Common Reasons Brands Don’t Get Engagement on Social Media Posts

Common Reasons Brands Don't Get Engagement on Social Media Posts

So… A good number of people like or follow your social media pages, but day after day, you make posts that just sort of sit there and then fade away into obscurity. Cue the sound of crickets chirping. Your connections just aren’t liking or favoriting your posts, clicking their links, sharing them, or commenting on them.

This can make it all seem pointless. It can make you doubt that there’s really any benefit to social media marketing.

But there’s probably a good explanation for the lack of interest you’re seeing. And when you figure it out, you can fix it. So read over the typical reasons brands don’t get engagement on social media and make an honest appraisal of your strategy. More than one reason may apply. Once you begin to address them, it should gradually turn things around.

Likely Explanations for Low Social Media Engagement

  • Your posts are too self-promotional. This is one of the biggest social media marketing mistakes. Sure, occasional self-promotion is expected and accepted, but if your posts are just nonstop ads for your products or services, few connections—if any—will care.
  • You’ve built an irrelevant or uninvested audience. If you’ve paid for connections, mass-followed tons of other accounts to get reciprocal follows, or otherwise taken shortcuts to build your social media network, your numbers are probably filled with people who aren’t there because they actually want to be. And they don’t pay attention or engage.
  • Your posts don’t speak to your audience’s interests. People connect with your accounts to access valuable information and content that exists where your industry and their personal interests intersect. If you’re not posting things that hit that mark, they won’t click through, like, favorite, share, comment on, or engage in any other way with the posts.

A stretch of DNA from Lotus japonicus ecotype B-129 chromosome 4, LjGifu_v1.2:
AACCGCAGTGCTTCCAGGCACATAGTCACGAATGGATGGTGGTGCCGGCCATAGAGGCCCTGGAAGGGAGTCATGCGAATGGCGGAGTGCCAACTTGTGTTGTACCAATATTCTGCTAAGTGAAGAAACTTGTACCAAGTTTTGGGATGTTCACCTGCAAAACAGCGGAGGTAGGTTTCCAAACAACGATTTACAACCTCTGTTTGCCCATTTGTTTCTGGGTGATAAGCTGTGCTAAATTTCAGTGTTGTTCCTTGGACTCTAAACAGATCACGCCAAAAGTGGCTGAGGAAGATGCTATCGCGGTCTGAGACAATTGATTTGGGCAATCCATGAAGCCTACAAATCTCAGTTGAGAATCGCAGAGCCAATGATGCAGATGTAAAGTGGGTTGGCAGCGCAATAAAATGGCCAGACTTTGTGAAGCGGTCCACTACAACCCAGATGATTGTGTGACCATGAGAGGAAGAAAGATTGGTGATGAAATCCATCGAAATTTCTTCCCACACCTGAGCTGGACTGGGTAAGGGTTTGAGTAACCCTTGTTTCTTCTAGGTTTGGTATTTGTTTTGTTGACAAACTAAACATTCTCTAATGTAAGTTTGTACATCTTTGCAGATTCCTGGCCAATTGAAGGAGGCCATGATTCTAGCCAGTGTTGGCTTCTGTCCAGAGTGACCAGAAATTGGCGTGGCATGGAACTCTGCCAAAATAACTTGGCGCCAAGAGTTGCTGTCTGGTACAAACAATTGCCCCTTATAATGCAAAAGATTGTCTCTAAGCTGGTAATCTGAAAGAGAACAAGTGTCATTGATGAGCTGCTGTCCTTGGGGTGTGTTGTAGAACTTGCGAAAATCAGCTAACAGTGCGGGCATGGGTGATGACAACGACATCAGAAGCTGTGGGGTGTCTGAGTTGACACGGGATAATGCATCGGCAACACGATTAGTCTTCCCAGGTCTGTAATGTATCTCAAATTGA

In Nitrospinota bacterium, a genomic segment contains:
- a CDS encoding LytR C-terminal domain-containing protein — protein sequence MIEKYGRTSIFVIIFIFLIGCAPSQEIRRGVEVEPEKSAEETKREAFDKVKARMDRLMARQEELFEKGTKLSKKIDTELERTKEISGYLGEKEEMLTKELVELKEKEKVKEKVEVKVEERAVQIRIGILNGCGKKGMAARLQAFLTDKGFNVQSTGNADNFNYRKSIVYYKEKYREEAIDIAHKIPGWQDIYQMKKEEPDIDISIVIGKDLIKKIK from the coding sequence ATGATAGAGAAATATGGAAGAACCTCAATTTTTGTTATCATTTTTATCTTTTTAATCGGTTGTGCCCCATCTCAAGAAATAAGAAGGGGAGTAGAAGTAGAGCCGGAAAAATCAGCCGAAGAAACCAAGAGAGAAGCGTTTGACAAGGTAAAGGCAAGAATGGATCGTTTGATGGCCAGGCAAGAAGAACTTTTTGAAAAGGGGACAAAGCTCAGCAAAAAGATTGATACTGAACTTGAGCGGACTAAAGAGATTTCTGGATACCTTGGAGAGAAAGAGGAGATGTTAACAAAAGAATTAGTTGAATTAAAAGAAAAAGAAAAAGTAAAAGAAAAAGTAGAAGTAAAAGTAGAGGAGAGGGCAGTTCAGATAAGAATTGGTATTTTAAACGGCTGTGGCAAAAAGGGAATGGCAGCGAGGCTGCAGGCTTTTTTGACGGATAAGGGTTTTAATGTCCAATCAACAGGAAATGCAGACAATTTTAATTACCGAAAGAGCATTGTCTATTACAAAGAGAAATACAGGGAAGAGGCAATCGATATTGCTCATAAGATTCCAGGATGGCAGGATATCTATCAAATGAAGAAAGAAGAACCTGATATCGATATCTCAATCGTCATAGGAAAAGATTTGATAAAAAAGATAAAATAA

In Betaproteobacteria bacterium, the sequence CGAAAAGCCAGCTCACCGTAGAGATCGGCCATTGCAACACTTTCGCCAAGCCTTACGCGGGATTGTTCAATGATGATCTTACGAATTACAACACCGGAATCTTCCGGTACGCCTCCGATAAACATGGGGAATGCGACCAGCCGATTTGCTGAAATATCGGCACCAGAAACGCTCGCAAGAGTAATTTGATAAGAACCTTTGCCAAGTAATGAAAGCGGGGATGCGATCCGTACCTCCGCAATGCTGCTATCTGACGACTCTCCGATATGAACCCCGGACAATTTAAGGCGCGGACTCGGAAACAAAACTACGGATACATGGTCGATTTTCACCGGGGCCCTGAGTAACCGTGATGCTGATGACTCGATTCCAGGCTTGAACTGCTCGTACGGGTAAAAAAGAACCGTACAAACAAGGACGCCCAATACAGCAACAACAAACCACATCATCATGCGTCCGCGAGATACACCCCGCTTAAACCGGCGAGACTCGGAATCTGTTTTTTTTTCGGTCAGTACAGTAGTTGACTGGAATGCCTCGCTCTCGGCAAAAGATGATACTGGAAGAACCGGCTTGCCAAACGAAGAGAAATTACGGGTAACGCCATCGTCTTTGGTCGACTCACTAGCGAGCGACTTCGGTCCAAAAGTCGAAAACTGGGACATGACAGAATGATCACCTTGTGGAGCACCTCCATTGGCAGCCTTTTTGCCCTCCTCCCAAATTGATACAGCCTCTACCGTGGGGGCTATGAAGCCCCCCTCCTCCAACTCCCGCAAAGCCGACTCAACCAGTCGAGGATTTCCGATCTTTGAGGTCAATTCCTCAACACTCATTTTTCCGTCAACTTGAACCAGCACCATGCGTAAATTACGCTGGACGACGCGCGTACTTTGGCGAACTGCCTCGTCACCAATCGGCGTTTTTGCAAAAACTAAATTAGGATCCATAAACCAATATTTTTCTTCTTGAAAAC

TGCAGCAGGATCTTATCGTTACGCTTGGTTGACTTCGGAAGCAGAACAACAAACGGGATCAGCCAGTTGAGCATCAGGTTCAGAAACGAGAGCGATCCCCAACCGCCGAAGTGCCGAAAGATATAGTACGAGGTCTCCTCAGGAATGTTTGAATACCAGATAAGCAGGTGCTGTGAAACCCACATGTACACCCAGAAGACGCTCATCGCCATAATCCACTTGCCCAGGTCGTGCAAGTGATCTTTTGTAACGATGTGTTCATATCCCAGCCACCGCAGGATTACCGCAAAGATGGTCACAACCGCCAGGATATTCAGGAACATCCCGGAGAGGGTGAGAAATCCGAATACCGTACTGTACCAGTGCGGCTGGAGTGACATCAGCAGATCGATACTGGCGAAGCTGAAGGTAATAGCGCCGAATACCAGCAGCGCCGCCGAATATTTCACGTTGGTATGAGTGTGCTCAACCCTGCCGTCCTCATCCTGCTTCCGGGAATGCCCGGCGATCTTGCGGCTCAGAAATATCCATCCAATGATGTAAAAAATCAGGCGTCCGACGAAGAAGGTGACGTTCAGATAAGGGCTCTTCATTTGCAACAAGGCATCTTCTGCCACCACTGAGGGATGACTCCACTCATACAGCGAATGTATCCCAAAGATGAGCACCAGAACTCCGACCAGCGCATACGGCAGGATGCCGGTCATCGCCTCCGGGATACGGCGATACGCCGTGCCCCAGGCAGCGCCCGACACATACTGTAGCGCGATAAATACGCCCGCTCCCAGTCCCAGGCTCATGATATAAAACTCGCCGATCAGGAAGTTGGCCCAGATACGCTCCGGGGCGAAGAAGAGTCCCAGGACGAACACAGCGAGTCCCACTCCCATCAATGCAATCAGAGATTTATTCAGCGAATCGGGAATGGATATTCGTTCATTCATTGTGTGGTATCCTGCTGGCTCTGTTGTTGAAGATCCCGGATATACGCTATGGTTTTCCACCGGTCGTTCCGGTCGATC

• Your posts aren’t of high quality. If you share poorly written or produced posts and content, unreliable sources, or other stuff that isn’t pleasant to click through to or credible, people aren’t going to engage with it.
  • You aren’t using a particular site right. All social media sites are not the same, nor do people behave the same on them or want the same things on them all. For example, Instagram and Pinterest are highly visual sites, where it’s all about the images. LinkedIn is a professional network, and its users are in a business frame of mind. Learn about the best practices and faux pas associated with each site your brand uses.
  • Your posts don’t have eye-catching images. Posts with quality images get much more engagement on Facebook, Twitter, and all the other social media sites out there. If something you’re sharing doesn’t load with an image, add one (that’s free for public use or that you’ve obtained permission to use).
  • You post too much (or not enough). Everyone has a theory on how often brands should post on any given social media site. What the right number is, nobody can say for sure. But if you post constantly throughout the day, people are likely to start tuning you out, and maybe even hiding your posts. And if you barely ever post—maybe only once every week or two—odds are very few people will ever notice.
  • You have no personality. Social media users are there to be social. They don’t want sterile, boring corporate-speak. They want to be intrigued, entertained, amused, maybe even provoked. Your brand personality should carry over into your social media marketing. But even if it’s serious, you should still sound like a real human. People like to engage with other people.

Now, dig a little deeper into this topic by clicking over to our article on how to increase engagement on Facebook. Most of what’s in it applies generally to all the social media sites.

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